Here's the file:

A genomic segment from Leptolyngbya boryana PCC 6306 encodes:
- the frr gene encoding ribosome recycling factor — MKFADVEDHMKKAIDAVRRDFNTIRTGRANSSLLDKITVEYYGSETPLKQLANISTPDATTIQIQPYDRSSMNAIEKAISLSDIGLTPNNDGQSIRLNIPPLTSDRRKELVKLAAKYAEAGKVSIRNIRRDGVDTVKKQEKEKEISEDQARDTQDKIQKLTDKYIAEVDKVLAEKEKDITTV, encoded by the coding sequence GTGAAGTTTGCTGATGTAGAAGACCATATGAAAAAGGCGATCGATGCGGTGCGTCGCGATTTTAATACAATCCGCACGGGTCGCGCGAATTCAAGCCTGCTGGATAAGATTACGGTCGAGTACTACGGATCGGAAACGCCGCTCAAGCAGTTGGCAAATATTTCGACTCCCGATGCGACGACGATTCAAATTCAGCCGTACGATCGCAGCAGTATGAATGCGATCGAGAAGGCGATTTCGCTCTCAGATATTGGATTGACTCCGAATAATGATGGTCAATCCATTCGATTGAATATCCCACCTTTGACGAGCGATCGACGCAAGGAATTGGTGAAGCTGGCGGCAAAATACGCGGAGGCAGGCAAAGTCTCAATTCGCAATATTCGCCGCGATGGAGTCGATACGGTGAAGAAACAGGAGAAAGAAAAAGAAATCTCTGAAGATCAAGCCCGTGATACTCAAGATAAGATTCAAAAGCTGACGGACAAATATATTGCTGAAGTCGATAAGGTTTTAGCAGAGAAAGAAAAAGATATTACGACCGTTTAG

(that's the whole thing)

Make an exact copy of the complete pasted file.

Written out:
A genomic segment from Leptolyngbya boryana PCC 6306 encodes:
- the frr gene encoding ribosome recycling factor — MKFADVEDHMKKAIDAVRRDFNTIRTGRANSSLLDKITVEYYGSETPLKQLANISTPDATTIQIQPYDRSSMNAIEKAISLSDIGLTPNNDGQSIRLNIPPLTSDRRKELVKLAAKYAEAGKVSIRNIRRDGVDTVKKQEKEKEISEDQARDTQDKIQKLTDKYIAEVDKVLAEKEKDITTV, encoded by the coding sequence GTGAAGTTTGCTGATGTAGAAGACCATATGAAAAAGGCGATCGATGCGGTGCGTCGCGATTTTAATACAATCCGCACGGGTCGCGCGAATTCAAGCCTGCTGGATAAGATTACGGTCGAGTACTACGGATCGGAAACGCCGCTCAAGCAGTTGGCAAATATTTCGACTCCCGATGCGACGACGATTCAAATTCAGCCGTACGATCGCAGCAGTATGAATGCGATCGAGAAGGCGATTTCGCTCTCAGATATTGGATTGACTCCGAATAATGATGGTCAATCCATTCGATTGAATATCCCACCTTTGACGAGCGATCGACGCAAGGAATTGGTGAAGCTGGCGGCAAAATACGCGGAGGCAGGCAAAGTCTCAATTCGCAATATTCGCCGCGATGGAGTCGATACGGTGAAGAAACAGGAGAAAGAAAAAGAAATCTCTGAAGATCAAGCCCGTGATACTCAAGATAAGATTCAAAAGCTGACGGACAAATATATTGCTGAAGTCGATAAGGTTTTAGCAGAGAAAGAAAAAGATATTACGACCGTTTAG